Following the release of the Scout Sixty that targets newbies and those looking for something smaller and snappier, Indian Motorcycle has unveiled a new bagger – the 2016 Indian Springfield.Marketed as the “pure, essential touring machine,” the new motorcycle gets its name from Indian Motorcycle’s 1901 birthplace, Springfield, Ill.
Based on the popular Indian Chief, the Springfield arrives with a quick-release windshield and all-weather, remote-locking saddlebags.“The new Indian Springfield wasn’t designed to fill a space in our lineup,” says Steve Menneto, President of Motorcycles for Polaris Industries.“It was built to fill a space in the hearts of riders who value the rich heritage and fine craftsmanship of Indian Motorcycle, and who want both a pure touring bike and a sleek urban cruiser. The Springfield’s unmatched versatility will win the hearts of motorcycling purists around the world.”Besides the removable hard bags and windscreen that protects both rider and passenger from airflow and the elements, the Springfield features other comforts, such as a chrome buck-horn handlebar, adjustable rider and passenger floorboards, and cruise control. Other stock amenities include a tire-pressure monitoring system, dual-driving lights, powerful headlight, highway bars, internal wiring, anti-lock brakes, and loads of chrome on the forks, headlight housing, engine covers, exhaust and fender trim.The 818-lbs. (dry) Springfield is powered by the Thunder Stroke 111 engine, which delivers 119 ft/lbs of torque, and is mated to a six-speed transmission.Indian says the Springfield’s unique new chassis is “designed to handle a wide load range,” featuring 46mm cartridge forks and an air adjustable rear shock with 4.5 inches of travel for safely transporting up to 533 lbs. (rider and passenger) in style.”The 2016 Indian Springfield is available in two colors at the following prices: $20,999 for Thunder Black, and $21,549 for Indian Motorcycle Red.Indian says touring comfort can be further enhanced with a full line of accessories including a tall and low windshield, heated driver and passenger seats, soft lowers, a 17-gallon accessory trunk and heated grips to keep riders comfortable in cool temperatures.For additional information, visit Indian Motorcycle.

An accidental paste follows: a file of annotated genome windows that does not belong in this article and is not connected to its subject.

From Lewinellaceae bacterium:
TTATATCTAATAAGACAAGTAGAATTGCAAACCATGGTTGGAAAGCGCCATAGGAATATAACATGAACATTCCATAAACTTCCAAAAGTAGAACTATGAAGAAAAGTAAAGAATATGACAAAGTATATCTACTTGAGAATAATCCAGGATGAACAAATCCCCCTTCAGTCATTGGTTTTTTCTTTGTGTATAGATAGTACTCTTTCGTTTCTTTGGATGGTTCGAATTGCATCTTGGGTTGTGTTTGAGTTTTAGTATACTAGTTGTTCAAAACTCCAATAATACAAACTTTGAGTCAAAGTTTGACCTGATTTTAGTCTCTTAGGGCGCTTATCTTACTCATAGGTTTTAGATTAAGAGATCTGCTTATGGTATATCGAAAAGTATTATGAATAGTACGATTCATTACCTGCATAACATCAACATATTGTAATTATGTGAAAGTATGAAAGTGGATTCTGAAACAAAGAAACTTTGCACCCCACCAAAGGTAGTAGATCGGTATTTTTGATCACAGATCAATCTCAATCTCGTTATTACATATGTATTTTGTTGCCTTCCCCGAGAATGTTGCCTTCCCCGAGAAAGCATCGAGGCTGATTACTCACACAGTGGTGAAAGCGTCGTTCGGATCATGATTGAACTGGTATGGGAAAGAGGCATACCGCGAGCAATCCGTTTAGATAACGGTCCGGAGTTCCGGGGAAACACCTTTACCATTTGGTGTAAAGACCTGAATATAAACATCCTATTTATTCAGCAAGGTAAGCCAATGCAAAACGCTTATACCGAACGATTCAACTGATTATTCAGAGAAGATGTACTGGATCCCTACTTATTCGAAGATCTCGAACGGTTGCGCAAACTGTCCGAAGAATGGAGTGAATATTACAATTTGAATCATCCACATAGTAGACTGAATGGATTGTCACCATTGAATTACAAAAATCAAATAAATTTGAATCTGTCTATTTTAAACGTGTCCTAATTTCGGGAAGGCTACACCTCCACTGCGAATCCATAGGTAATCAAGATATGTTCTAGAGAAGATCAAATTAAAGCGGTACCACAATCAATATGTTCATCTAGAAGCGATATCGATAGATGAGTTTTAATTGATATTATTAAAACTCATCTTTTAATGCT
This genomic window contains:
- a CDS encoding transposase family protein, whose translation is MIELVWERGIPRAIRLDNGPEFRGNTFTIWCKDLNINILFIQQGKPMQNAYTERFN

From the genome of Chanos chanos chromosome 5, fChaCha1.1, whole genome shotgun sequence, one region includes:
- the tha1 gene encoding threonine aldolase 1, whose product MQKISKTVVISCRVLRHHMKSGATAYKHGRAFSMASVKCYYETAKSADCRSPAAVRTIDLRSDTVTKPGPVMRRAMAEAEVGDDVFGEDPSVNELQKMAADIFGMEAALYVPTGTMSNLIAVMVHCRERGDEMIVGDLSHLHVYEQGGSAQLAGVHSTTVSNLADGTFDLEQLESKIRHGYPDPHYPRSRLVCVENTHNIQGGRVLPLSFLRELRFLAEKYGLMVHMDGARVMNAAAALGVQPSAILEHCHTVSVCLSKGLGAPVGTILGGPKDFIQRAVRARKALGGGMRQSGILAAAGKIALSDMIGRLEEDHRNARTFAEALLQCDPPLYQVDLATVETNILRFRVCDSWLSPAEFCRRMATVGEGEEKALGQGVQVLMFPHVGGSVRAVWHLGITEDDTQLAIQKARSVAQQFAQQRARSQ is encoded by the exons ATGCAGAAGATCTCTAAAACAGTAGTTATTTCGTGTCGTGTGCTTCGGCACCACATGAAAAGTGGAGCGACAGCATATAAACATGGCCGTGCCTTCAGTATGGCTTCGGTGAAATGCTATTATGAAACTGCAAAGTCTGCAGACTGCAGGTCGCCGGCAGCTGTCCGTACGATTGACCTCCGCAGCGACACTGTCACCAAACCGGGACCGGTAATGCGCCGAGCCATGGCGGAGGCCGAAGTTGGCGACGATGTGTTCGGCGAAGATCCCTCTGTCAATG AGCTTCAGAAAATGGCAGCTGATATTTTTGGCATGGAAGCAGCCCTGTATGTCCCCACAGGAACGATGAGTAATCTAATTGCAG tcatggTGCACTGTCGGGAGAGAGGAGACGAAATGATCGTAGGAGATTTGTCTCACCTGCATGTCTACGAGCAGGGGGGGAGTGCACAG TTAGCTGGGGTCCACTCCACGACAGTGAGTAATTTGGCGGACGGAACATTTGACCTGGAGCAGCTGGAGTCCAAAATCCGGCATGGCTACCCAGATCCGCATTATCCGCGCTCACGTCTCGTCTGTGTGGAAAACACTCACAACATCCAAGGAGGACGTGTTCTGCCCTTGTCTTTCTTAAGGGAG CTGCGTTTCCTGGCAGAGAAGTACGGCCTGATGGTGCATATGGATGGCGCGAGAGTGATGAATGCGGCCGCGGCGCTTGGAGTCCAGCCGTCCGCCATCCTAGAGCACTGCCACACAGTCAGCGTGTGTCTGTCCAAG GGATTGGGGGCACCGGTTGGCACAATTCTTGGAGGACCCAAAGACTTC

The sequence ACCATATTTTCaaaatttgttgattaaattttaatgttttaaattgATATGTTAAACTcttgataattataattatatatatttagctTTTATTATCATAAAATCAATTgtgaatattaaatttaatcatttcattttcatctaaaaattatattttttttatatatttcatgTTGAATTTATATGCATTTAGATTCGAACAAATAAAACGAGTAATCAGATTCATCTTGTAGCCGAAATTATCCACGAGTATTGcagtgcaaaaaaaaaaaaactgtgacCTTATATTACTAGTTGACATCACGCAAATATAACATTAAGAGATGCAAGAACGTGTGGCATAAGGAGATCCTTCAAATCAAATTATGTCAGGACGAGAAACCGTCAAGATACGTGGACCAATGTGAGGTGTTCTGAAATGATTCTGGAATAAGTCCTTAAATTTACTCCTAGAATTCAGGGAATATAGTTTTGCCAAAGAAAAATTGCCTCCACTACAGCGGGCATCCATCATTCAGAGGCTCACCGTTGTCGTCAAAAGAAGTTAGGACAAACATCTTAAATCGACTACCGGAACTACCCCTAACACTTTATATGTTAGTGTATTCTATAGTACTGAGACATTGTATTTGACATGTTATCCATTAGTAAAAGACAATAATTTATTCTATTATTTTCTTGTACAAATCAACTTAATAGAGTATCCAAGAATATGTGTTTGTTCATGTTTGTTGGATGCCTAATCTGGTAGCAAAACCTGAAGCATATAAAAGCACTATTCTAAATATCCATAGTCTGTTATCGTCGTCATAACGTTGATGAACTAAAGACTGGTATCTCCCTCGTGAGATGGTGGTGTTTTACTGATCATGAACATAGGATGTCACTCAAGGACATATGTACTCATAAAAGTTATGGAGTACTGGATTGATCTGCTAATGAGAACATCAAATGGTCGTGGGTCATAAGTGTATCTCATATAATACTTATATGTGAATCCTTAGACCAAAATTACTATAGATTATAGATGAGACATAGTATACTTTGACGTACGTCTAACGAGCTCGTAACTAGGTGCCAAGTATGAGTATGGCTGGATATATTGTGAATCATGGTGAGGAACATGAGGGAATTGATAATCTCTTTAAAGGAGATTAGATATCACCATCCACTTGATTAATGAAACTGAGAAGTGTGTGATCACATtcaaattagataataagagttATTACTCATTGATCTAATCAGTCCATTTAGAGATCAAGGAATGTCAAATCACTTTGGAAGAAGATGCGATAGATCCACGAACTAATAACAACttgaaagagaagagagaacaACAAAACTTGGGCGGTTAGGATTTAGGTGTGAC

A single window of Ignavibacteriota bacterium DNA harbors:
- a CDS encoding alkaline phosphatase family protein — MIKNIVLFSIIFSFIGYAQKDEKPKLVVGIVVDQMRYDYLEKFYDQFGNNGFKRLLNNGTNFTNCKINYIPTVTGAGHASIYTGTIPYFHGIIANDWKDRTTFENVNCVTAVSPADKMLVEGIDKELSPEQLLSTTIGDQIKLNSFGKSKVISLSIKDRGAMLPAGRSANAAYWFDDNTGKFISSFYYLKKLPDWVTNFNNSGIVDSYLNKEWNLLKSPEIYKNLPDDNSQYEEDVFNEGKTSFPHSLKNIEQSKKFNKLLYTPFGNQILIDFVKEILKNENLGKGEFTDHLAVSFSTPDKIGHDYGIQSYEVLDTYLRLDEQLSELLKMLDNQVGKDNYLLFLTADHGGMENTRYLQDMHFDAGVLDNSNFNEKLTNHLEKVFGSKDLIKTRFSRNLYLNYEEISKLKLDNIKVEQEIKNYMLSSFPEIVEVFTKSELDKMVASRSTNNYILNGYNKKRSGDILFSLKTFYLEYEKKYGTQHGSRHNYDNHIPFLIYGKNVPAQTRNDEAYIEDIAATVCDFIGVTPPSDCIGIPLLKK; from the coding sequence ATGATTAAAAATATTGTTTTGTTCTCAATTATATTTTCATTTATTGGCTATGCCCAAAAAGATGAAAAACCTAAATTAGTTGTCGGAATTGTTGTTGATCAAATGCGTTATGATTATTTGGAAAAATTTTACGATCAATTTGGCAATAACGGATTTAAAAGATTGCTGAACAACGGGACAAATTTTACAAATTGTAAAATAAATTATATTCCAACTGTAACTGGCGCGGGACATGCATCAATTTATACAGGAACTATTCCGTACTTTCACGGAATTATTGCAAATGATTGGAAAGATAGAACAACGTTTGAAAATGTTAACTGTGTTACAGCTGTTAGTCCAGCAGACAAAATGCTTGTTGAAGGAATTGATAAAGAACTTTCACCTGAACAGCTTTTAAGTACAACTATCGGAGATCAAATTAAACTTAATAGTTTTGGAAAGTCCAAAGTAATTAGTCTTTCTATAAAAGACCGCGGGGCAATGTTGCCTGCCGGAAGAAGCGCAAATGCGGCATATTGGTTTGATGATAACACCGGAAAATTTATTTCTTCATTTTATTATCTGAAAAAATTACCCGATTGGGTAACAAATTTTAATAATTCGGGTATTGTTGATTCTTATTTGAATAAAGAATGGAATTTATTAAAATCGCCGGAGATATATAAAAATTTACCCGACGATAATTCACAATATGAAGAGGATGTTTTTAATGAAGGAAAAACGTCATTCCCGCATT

This week, Senior Editor Nic de Sena rides the all new Ducati Monster. Big changes have been made by Ducati–has the company ruined the considerable heritage of the iconic Monster–or are the changes worth it? In the second part of the show, we chat with Nick Ienatsch, Founder and Head Instructor at the Yamaha Champions Riding School. He says: “We aim to change your riding life by introducing you to Champions Habits: The techniques, approaches, skills, and the mindsets of the best riders in the world. These Champions Habits are the foundation of safety and consistency to whatever speed you ride, in any venue on any bike. Street riders, this is just as much for you as track riders. The best way to make safe riders is to make good riders.“ We hope you enjoy this episode!